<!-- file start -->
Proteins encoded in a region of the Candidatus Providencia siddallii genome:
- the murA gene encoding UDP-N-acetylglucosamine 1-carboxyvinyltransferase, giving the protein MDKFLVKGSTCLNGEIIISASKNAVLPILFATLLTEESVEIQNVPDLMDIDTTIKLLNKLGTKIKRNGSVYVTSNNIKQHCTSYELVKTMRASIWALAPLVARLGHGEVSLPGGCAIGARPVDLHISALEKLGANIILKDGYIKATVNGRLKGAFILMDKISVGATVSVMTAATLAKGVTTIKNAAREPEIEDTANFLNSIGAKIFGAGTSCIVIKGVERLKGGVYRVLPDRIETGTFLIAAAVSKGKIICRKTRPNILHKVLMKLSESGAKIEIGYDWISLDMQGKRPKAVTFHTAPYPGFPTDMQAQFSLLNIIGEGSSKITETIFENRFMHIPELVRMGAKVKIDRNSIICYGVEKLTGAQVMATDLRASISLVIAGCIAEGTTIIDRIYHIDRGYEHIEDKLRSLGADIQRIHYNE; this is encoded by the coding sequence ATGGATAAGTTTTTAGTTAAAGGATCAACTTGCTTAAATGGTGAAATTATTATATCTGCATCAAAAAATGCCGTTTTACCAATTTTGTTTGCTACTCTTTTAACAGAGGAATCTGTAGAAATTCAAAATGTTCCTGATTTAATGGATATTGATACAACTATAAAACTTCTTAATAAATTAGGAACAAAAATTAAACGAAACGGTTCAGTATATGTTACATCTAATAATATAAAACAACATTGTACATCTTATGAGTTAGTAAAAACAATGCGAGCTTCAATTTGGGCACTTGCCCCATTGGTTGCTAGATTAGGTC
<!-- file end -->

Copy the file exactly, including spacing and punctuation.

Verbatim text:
Proteins encoded in a region of the Candidatus Providencia siddallii genome:
- the murA gene encoding UDP-N-acetylglucosamine 1-carboxyvinyltransferase, giving the protein MDKFLVKGSTCLNGEIIISASKNAVLPILFATLLTEESVEIQNVPDLMDIDTTIKLLNKLGTKIKRNGSVYVTSNNIKQHCTSYELVKTMRASIWALAPLVARLGHGEVSLPGGCAIGARPVDLHISALEKLGANIILKDGYIKATVNGRLKGAFILMDKISVGATVSVMTAATLAKGVTTIKNAAREPEIEDTANFLNSIGAKIFGAGTSCIVIKGVERLKGGVYRVLPDRIETGTFLIAAAVSKGKIICRKTRPNILHKVLMKLSESGAKIEIGYDWISLDMQGKRPKAVTFHTAPYPGFPTDMQAQFSLLNIIGEGSSKITETIFENRFMHIPELVRMGAKVKIDRNSIICYGVEKLTGAQVMATDLRASISLVIAGCIAEGTTIIDRIYHIDRGYEHIEDKLRSLGADIQRIHYNE; this is encoded by the coding sequence ATGGATAAGTTTTTAGTTAAAGGATCAACTTGCTTAAATGGTGAAATTATTATATCTGCATCAAAAAATGCCGTTTTACCAATTTTGTTTGCTACTCTTTTAACAGAGGAATCTGTAGAAATTCAAAATGTTCCTGATTTAATGGATATTGATACAACTATAAAACTTCTTAATAAATTAGGAACAAAAATTAAACGAAACGGTTCAGTATATGTTACATCTAATAATATAAAACAACATTGTACATCTTATGAGTTAGTAAAAACAATGCGAGCTTCAATTTGGGCACTTGCCCCATTGGTTGCTAGATTAGGTC